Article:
The Taskforce, led by Elizabeth Buggins, said although an opt-out system might deliver benefits, there was a clear consensus against change because it carried a "significant risk" of making the current situation worse.

Their report concluded that such a system "has the potential to undermine the concept of donation as a gift, to erode trust in NHS professionals and the Government, and negatively impact on organ donation numbers."

The high donation rate in Spain is often used as an example of the success of presumed consent. Spanish transplant officials say it is their effective infrastructure which is the key rather than the opt-out system.

One fascinating detail from the 2008 Taskforce concerns Britons living in Spain who are faced with the question of organ donation. When they are approached in Spanish hospitals, the family refusal rate falls to 9% compared with 43% in the UK.

NHS Blood and Transplant has to work with all four UK governments and has largely stayed out of the debate about whether to move to an opt-out system. It will be publishing a new strategy for organ donation later this month.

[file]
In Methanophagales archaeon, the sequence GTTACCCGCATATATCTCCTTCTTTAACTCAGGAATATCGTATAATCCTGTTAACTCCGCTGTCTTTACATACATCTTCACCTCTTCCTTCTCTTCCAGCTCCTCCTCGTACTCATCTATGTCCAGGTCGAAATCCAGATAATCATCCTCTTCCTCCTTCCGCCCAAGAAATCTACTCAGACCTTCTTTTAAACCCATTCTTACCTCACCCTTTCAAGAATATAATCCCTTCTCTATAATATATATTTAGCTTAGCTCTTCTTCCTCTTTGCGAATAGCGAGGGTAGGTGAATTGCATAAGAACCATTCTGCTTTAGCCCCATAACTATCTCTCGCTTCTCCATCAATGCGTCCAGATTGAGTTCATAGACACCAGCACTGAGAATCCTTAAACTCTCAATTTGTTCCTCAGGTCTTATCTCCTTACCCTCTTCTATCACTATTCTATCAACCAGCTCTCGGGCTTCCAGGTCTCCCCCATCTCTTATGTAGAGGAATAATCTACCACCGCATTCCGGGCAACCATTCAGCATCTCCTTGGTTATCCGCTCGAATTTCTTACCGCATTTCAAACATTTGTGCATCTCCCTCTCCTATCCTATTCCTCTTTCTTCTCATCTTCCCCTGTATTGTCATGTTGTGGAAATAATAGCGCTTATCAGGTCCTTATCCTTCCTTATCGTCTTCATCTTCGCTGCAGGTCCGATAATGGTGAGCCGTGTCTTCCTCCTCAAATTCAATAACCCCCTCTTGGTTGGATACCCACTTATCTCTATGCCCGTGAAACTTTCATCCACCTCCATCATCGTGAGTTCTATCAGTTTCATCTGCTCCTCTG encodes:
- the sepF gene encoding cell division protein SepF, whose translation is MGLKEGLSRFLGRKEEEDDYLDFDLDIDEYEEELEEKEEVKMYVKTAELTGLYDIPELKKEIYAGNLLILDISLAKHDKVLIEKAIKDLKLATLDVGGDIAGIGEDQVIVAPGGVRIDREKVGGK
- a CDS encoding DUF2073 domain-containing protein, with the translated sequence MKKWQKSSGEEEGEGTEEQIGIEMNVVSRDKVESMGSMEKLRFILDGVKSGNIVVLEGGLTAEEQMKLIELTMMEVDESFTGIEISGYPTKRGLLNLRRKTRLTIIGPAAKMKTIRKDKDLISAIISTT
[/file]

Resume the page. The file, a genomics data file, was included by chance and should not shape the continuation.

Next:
Expect that to focus on raising awareness of Organ Donor Register and the need for individuals to make the effort to join it.

 
Fergus Walsh Article written by Fergus Walsh Fergus Walsh Medical correspondent

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  • rate this
    -3

    Comment number 4.

    The case of Carina Melchior tells you everything you need to know.

    Presumed consent is a vicious assault on the individual by the state.

    It also compromises the Hippocratic Oath and will undermine trust in doctors.